To evaluate the association between pairs of natural teeth and nutritional status among older adults.
This cross-sectional study evaluated a total of 569 home-dwelling adults from two southern Brazilian cities aged ≥60 years. Present teeth were counted, and pairs of natural teeth were defined as antagonistic teeth. Nutritional status was assessed using Mini Nutritional Assessment. Sociodemographic, behavioral, medical and dental history were collected. Sample was dichotomized into well-nourished and at nutritional risk (including at risk of malnutrition and malnourished). Multiple multivariate models were performed considering different categorizations of pairs of natural teeth.
For each number of present teeth, a decrease of 1.8% in the prevalence ratio (PR) for nutritional risk was detected (p = 0.040). For each pair of natural teeth, there was 4.4% decrease in PR for nutritional risk (95% confidence interval [95% CI]: 0.917 – 0.997). No statistically significant association was found for pairs of natural anterior teeth (p = 0.222). For pairs of natural premolar, molar and posterior teeth, reductions of 15.4%, 22.8% and 11.5%, respectively, in PR for nutritional risk were observed (p < 0.05). The presence of at least two pairs of natural molars or three pairs of natural posterior teeth was significantly associated with nutritional risk (p < 0.05).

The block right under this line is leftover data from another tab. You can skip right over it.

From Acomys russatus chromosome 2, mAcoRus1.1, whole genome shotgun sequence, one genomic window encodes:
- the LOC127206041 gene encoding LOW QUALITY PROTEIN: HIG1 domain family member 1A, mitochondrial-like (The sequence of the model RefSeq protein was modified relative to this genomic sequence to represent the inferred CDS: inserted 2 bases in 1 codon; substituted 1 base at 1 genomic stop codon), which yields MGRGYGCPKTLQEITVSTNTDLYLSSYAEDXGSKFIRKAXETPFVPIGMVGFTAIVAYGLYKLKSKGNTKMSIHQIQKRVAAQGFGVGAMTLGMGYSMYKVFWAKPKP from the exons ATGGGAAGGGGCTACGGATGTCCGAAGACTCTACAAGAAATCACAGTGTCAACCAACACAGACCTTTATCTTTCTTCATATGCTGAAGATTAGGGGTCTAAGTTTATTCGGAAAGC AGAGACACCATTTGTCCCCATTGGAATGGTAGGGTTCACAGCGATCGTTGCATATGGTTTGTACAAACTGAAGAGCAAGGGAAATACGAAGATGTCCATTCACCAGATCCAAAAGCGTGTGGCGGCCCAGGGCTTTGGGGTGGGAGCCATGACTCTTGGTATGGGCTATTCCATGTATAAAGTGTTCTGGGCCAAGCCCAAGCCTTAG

Older adults with fewer teeth or pairs of natural teeth, especially posterior teeth, presented poorer nutritional status.
Demonstrating threshold correlation between natural teeth and nutrition, data showed significant association between at least two pairs of natural molars or three pairs of natural posterior teeth and lower nutritional status.

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